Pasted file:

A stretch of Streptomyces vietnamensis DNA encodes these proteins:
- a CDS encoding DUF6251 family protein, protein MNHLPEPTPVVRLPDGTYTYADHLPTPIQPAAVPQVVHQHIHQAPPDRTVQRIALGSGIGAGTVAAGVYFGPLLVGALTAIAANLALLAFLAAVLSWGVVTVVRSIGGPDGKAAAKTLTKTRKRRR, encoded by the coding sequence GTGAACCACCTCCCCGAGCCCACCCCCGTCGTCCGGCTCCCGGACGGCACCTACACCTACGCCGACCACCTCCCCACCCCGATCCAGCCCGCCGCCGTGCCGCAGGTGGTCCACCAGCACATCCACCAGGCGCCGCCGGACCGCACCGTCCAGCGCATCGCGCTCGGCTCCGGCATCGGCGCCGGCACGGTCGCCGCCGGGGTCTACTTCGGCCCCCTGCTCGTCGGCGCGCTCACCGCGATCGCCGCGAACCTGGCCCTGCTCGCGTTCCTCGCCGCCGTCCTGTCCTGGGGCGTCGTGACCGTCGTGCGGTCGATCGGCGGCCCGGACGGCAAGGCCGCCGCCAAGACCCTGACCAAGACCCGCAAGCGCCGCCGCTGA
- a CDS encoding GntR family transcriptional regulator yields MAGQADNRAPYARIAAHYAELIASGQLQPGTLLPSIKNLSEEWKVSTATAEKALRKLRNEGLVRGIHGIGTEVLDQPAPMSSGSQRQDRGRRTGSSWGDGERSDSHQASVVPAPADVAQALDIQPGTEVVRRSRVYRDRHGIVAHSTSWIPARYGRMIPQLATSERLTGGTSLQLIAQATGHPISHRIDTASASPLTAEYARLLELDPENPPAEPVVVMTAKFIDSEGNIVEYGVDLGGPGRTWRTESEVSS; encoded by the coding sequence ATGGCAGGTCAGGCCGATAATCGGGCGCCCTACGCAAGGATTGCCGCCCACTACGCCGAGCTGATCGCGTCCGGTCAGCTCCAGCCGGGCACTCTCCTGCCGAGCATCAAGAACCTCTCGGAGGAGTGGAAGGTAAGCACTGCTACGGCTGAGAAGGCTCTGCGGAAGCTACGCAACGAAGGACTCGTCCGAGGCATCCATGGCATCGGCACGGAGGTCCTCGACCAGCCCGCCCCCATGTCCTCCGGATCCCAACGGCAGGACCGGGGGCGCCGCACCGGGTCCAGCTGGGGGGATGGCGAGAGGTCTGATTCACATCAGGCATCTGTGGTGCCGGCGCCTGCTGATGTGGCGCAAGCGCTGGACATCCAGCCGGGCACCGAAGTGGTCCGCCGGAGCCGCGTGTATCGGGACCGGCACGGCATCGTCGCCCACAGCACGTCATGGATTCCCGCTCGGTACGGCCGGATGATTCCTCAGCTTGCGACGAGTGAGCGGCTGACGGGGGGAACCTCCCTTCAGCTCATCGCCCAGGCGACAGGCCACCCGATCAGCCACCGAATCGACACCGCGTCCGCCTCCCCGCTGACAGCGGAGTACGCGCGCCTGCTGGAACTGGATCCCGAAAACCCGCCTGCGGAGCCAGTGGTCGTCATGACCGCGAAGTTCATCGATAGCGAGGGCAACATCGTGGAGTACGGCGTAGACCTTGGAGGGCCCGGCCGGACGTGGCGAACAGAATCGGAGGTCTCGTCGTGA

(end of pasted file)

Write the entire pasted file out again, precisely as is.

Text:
A stretch of Streptomyces vietnamensis DNA encodes these proteins:
- a CDS encoding DUF6251 family protein, protein MNHLPEPTPVVRLPDGTYTYADHLPTPIQPAAVPQVVHQHIHQAPPDRTVQRIALGSGIGAGTVAAGVYFGPLLVGALTAIAANLALLAFLAAVLSWGVVTVVRSIGGPDGKAAAKTLTKTRKRRR, encoded by the coding sequence GTGAACCACCTCCCCGAGCCCACCCCCGTCGTCCGGCTCCCGGACGGCACCTACACCTACGCCGACCACCTCCCCACCCCGATCCAGCCCGCCGCCGTGCCGCAGGTGGTCCACCAGCACATCCACCAGGCGCCGCCGGACCGCACCGTCCAGCGCATCGCGCTCGGCTCCGGCATCGGCGCCGGCACGGTCGCCGCCGGGGTCTACTTCGGCCCCCTGCTCGTCGGCGCGCTCACCGCGATCGCCGCGAACCTGGCCCTGCTCGCGTTCCTCGCCGCCGTCCTGTCCTGGGGCGTCGTGACCGTCGTGCGGTCGATCGGCGGCCCGGACGGCAAGGCCGCCGCCAAGACCCTGACCAAGACCCGCAAGCGCCGCCGCTGA
- a CDS encoding GntR family transcriptional regulator yields MAGQADNRAPYARIAAHYAELIASGQLQPGTLLPSIKNLSEEWKVSTATAEKALRKLRNEGLVRGIHGIGTEVLDQPAPMSSGSQRQDRGRRTGSSWGDGERSDSHQASVVPAPADVAQALDIQPGTEVVRRSRVYRDRHGIVAHSTSWIPARYGRMIPQLATSERLTGGTSLQLIAQATGHPISHRIDTASASPLTAEYARLLELDPENPPAEPVVVMTAKFIDSEGNIVEYGVDLGGPGRTWRTESEVSS; encoded by the coding sequence ATGGCAGGTCAGGCCGATAATCGGGCGCCCTACGCAAGGATTGCCGCCCACTACGCCGAGCTGATCGCGTCCGGTCAGCTCCAGCCGGGCACTCTCCTGCCGAGCATCAAGAACCTCTCGGAGGAGTGGAAGGTAAGCACTGCTACGGCTGAGAAGGCTCTGCGGAAGCTACGCAACGAAGGACTCGTCCGAGGCATCCATGGCATCGGCACGGAGGTCCTCGACCAGCCCGCCCCCATGTCCTCCGGATCCCAACGGCAGGACCGGGGGCGCCGCACCGGGTCCAGCTGGGGGGATGGCGAGAGGTCTGATTCACATCAGGCATCTGTGGTGCCGGCGCCTGCTGATGTGGCGCAAGCGCTGGACATCCAGCCGGGCACCGAAGTGGTCCGCCGGAGCCGCGTGTATCGGGACCGGCACGGCATCGTCGCCCACAGCACGTCATGGATTCCCGCTCGGTACGGCCGGATGATTCCTCAGCTTGCGACGAGTGAGCGGCTGACGGGGGGAACCTCCCTTCAGCTCATCGCCCAGGCGACAGGCCACCCGATCAGCCACCGAATCGACACCGCGTCCGCCTCCCCGCTGACAGCGGAGTACGCGCGCCTGCTGGAACTGGATCCCGAAAACCCGCCTGCGGAGCCAGTGGTCGTCATGACCGCGAAGTTCATCGATAGCGAGGGCAACATCGTGGAGTACGGCGTAGACCTTGGAGGGCCCGGCCGGACGTGGCGAACAGAATCGGAGGTCTCGTCGTGA